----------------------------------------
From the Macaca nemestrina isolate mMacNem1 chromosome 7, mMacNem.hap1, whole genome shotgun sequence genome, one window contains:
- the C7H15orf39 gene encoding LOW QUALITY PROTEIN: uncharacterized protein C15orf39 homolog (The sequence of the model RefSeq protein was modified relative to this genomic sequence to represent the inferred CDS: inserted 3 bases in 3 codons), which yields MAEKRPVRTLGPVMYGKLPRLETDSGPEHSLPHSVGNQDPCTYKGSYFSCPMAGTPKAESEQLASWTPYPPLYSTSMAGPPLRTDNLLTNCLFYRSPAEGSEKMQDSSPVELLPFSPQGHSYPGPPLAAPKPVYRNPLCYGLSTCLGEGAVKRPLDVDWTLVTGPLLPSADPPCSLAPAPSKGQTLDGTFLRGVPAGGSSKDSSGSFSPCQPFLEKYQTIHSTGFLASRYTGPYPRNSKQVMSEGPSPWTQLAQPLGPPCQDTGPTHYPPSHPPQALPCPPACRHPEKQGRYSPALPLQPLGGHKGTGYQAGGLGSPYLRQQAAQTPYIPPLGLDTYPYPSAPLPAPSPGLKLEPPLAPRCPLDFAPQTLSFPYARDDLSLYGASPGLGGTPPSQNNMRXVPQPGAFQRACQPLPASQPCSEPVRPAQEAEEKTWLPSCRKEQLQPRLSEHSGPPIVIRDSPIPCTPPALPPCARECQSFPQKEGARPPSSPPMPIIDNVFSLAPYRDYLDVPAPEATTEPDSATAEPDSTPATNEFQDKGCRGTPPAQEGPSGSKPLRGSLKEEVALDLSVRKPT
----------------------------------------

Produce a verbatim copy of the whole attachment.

From the Macaca nemestrina isolate mMacNem1 chromosome 7, mMacNem.hap1, whole genome shotgun sequence genome, one window contains:
- the C7H15orf39 gene encoding LOW QUALITY PROTEIN: uncharacterized protein C15orf39 homolog (The sequence of the model RefSeq protein was modified relative to this genomic sequence to represent the inferred CDS: inserted 3 bases in 3 codons), which yields MAEKRPVRTLGPVMYGKLPRLETDSGPEHSLPHSVGNQDPCTYKGSYFSCPMAGTPKAESEQLASWTPYPPLYSTSMAGPPLRTDNLLTNCLFYRSPAEGSEKMQDSSPVELLPFSPQGHSYPGPPLAAPKPVYRNPLCYGLSTCLGEGAVKRPLDVDWTLVTGPLLPSADPPCSLAPAPSKGQTLDGTFLRGVPAGGSSKDSSGSFSPCQPFLEKYQTIHSTGFLASRYTGPYPRNSKQVMSEGPSPWTQLAQPLGPPCQDTGPTHYPPSHPPQALPCPPACRHPEKQGRYSPALPLQPLGGHKGTGYQAGGLGSPYLRQQAAQTPYIPPLGLDTYPYPSAPLPAPSPGLKLEPPLAPRCPLDFAPQTLSFPYARDDLSLYGASPGLGGTPPSQNNMRXVPQPGAFQRACQPLPASQPCSEPVRPAQEAEEKTWLPSCRKEQLQPRLSEHSGPPIVIRDSPIPCTPPALPPCARECQSFPQKEGARPPSSPPMPIIDNVFSLAPYRDYLDVPAPEATTEPDSATAEPDSTPATNEFQDKGCRGTPPAQEGPSGSKPLRGSLKEEVALDLSVRKPT